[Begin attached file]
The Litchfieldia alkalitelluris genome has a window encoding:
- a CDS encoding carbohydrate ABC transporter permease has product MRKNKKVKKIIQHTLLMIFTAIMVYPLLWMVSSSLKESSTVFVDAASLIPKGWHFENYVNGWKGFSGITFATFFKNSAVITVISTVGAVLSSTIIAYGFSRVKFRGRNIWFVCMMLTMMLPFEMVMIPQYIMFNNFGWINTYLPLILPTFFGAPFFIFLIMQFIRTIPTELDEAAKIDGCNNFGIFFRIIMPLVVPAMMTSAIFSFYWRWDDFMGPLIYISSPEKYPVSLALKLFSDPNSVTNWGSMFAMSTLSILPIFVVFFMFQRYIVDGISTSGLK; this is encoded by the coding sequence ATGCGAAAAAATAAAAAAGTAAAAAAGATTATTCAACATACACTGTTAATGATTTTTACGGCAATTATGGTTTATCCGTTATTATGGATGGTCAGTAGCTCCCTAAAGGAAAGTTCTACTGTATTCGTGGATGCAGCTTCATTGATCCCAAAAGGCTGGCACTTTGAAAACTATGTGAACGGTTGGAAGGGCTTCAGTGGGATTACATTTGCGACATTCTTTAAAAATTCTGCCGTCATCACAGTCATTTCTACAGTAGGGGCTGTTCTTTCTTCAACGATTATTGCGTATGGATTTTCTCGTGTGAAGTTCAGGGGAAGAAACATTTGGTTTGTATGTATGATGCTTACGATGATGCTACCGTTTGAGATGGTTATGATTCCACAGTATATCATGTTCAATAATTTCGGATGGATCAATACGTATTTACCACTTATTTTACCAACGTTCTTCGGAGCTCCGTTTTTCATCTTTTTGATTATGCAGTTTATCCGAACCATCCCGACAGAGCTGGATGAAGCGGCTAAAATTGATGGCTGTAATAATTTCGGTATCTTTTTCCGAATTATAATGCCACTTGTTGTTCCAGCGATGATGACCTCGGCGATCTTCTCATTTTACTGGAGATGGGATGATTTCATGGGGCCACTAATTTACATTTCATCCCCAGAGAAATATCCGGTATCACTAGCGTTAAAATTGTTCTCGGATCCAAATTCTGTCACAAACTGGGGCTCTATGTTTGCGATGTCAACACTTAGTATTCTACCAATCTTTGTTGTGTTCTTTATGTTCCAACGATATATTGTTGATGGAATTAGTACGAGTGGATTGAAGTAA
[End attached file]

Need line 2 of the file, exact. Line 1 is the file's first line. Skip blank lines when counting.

- a CDS encoding carbohydrate ABC transporter permease has product MRKNKKVKKIIQHTLLMIFTAIMVYPLLWMVSSSLKESSTVFVDAASLIPKGWHFENYVNGWKGFSGITFATFFKNSAVITVISTVGAVLSSTIIAYGFSRVKFRGRNIWFVCMMLTMMLPFEMVMIPQYIMFNNFGWINTYLPLILPTFFGAPFFIFLIMQFIRTIPTELDEAAKIDGCNNFGIFFRIIMPLVVPAMMTSAIFSFYWRWDDFMGPLIYISSPEKYPVSLALKLFSDPNSVTNWGSMFAMSTLSILPIFVVFFMFQRYIVDGISTSGLK; this is encoded by the coding sequence ATGCGAAAAAATAAAAAAGTAAAAAAGATTATTCAACATACACTGTTAATGATTTTTACGGCAATTATGGTTTATCCGTTATTATGGATGGTCAGTAGCTCCCTAAAGGAAAGTTCTACTGTATTCGTGGATGCAGCTTCATTGATCCCAAAAGGCTGGCACTTTGAAAACTATGTGAACGGTTGGAAGGGCTTCAGTGGGATTACATTTGCGACATTCTTTAAAAATTCTGCCGTCATCACAGTCATTTCTACAGTAGGGGCTGTTCTTTCTTCAACGATTATTGCGTATGGATTTTCTCGTGTGAAGTTCAGGGGAAGAAACATTTGGTTTGTATGTATGATGCTTACGATGATGCTACCGTTTGAGATGGTTATGATTCCACAGTATATCATGTTCAATAATTTCGGATGGATCAATACGTATTTACCACTTATTTTACCAACGTTCTTCGGAGCTCCGTTTTTCATCTTTTTGATTATGCAGTTTATCCGAACCATCCCGACAGAGCTGGATGAAGCGGCTAAAATTGATGGCTGTAATAATTTCGGTATCTTTTTCCGAATTATAATGCCACTTGTTGTTCCAGCGATGATGACCTCGGCGATCTTCTCATTTTACTGGAGATGGGATGATTTCATGGGGCCACTAATTTACATTTCATCCCCAGAGAAATATCCGGTATCACTAGCGTTAAAATTGTTCTCGGATCCAAATTCTGTCACAAACTGGGGCTCTATGTTTGCGATGTCAACACTTAGTATTCTACCAATCTTTGTTGTGTTCTTTATGTTCCAACGATATATTGTTGATGGAATTAGTACGAGTGGATTGAAGTAA